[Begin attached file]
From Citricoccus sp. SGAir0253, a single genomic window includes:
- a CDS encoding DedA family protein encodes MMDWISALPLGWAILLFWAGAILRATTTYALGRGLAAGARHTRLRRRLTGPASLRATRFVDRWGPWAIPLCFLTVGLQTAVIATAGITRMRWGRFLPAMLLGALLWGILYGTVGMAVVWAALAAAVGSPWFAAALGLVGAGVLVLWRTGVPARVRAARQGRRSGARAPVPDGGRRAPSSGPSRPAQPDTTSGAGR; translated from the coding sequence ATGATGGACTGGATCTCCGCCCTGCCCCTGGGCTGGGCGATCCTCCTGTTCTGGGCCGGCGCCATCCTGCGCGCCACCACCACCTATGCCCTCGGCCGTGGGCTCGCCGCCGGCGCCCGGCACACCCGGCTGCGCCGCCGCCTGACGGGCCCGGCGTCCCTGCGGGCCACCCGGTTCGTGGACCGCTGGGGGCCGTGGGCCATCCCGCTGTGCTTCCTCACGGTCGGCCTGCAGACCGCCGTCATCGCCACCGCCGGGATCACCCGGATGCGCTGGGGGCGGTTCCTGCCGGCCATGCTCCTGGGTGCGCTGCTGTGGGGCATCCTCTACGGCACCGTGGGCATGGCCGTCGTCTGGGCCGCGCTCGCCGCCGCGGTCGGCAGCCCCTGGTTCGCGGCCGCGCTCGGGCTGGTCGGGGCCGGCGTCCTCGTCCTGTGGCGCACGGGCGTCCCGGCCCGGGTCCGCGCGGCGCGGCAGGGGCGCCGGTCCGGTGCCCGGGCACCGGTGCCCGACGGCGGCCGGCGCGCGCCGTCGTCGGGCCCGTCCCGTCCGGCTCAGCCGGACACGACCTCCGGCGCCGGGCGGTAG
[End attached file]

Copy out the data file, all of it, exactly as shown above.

From Citricoccus sp. SGAir0253, a single genomic window includes:
- a CDS encoding DedA family protein encodes MMDWISALPLGWAILLFWAGAILRATTTYALGRGLAAGARHTRLRRRLTGPASLRATRFVDRWGPWAIPLCFLTVGLQTAVIATAGITRMRWGRFLPAMLLGALLWGILYGTVGMAVVWAALAAAVGSPWFAAALGLVGAGVLVLWRTGVPARVRAARQGRRSGARAPVPDGGRRAPSSGPSRPAQPDTTSGAGR; translated from the coding sequence ATGATGGACTGGATCTCCGCCCTGCCCCTGGGCTGGGCGATCCTCCTGTTCTGGGCCGGCGCCATCCTGCGCGCCACCACCACCTATGCCCTCGGCCGTGGGCTCGCCGCCGGCGCCCGGCACACCCGGCTGCGCCGCCGCCTGACGGGCCCGGCGTCCCTGCGGGCCACCCGGTTCGTGGACCGCTGGGGGCCGTGGGCCATCCCGCTGTGCTTCCTCACGGTCGGCCTGCAGACCGCCGTCATCGCCACCGCCGGGATCACCCGGATGCGCTGGGGGCGGTTCCTGCCGGCCATGCTCCTGGGTGCGCTGCTGTGGGGCATCCTCTACGGCACCGTGGGCATGGCCGTCGTCTGGGCCGCGCTCGCCGCCGCGGTCGGCAGCCCCTGGTTCGCGGCCGCGCTCGGGCTGGTCGGGGCCGGCGTCCTCGTCCTGTGGCGCACGGGCGTCCCGGCCCGGGTCCGCGCGGCGCGGCAGGGGCGCCGGTCCGGTGCCCGGGCACCGGTGCCCGACGGCGGCCGGCGCGCGCCGTCGTCGGGCCCGTCCCGTCCGGCTCAGCCGGACACGACCTCCGGCGCCGGGCGGTAG